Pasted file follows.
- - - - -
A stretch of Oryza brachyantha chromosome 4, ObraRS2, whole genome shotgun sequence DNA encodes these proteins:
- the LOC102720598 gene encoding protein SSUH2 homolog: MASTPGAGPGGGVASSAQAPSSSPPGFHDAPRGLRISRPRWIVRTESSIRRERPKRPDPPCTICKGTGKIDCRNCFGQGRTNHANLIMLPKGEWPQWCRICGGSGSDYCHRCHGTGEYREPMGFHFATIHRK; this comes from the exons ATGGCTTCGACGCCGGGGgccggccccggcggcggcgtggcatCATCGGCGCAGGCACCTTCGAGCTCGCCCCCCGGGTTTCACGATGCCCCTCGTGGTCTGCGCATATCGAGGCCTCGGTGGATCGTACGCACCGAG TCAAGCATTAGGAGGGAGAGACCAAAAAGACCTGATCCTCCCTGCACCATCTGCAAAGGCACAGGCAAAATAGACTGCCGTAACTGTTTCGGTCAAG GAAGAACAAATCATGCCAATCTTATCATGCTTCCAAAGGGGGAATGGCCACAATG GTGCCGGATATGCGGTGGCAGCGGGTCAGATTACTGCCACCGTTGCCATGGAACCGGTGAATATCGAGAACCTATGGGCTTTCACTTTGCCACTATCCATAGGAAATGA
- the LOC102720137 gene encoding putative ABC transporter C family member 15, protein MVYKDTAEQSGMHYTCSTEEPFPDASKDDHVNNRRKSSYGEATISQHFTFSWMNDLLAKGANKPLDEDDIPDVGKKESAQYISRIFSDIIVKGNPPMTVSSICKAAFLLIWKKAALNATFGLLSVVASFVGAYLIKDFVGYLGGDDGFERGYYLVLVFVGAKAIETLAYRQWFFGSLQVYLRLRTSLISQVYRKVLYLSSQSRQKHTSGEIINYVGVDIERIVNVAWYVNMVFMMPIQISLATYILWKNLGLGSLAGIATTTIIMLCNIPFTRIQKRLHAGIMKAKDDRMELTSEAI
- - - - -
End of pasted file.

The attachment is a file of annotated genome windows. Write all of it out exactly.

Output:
A stretch of Oryza brachyantha chromosome 4, ObraRS2, whole genome shotgun sequence DNA encodes these proteins:
- the LOC102720598 gene encoding protein SSUH2 homolog: MASTPGAGPGGGVASSAQAPSSSPPGFHDAPRGLRISRPRWIVRTESSIRRERPKRPDPPCTICKGTGKIDCRNCFGQGRTNHANLIMLPKGEWPQWCRICGGSGSDYCHRCHGTGEYREPMGFHFATIHRK; this comes from the exons ATGGCTTCGACGCCGGGGgccggccccggcggcggcgtggcatCATCGGCGCAGGCACCTTCGAGCTCGCCCCCCGGGTTTCACGATGCCCCTCGTGGTCTGCGCATATCGAGGCCTCGGTGGATCGTACGCACCGAG TCAAGCATTAGGAGGGAGAGACCAAAAAGACCTGATCCTCCCTGCACCATCTGCAAAGGCACAGGCAAAATAGACTGCCGTAACTGTTTCGGTCAAG GAAGAACAAATCATGCCAATCTTATCATGCTTCCAAAGGGGGAATGGCCACAATG GTGCCGGATATGCGGTGGCAGCGGGTCAGATTACTGCCACCGTTGCCATGGAACCGGTGAATATCGAGAACCTATGGGCTTTCACTTTGCCACTATCCATAGGAAATGA
- the LOC102720137 gene encoding putative ABC transporter C family member 15, protein MVYKDTAEQSGMHYTCSTEEPFPDASKDDHVNNRRKSSYGEATISQHFTFSWMNDLLAKGANKPLDEDDIPDVGKKESAQYISRIFSDIIVKGNPPMTVSSICKAAFLLIWKKAALNATFGLLSVVASFVGAYLIKDFVGYLGGDDGFERGYYLVLVFVGAKAIETLAYRQWFFGSLQVYLRLRTSLISQVYRKVLYLSSQSRQKHTSGEIINYVGVDIERIVNVAWYVNMVFMMPIQISLATYILWKNLGLGSLAGIATTTIIMLCNIPFTRIQKRLHAGIMKAKDDRMELTSEAI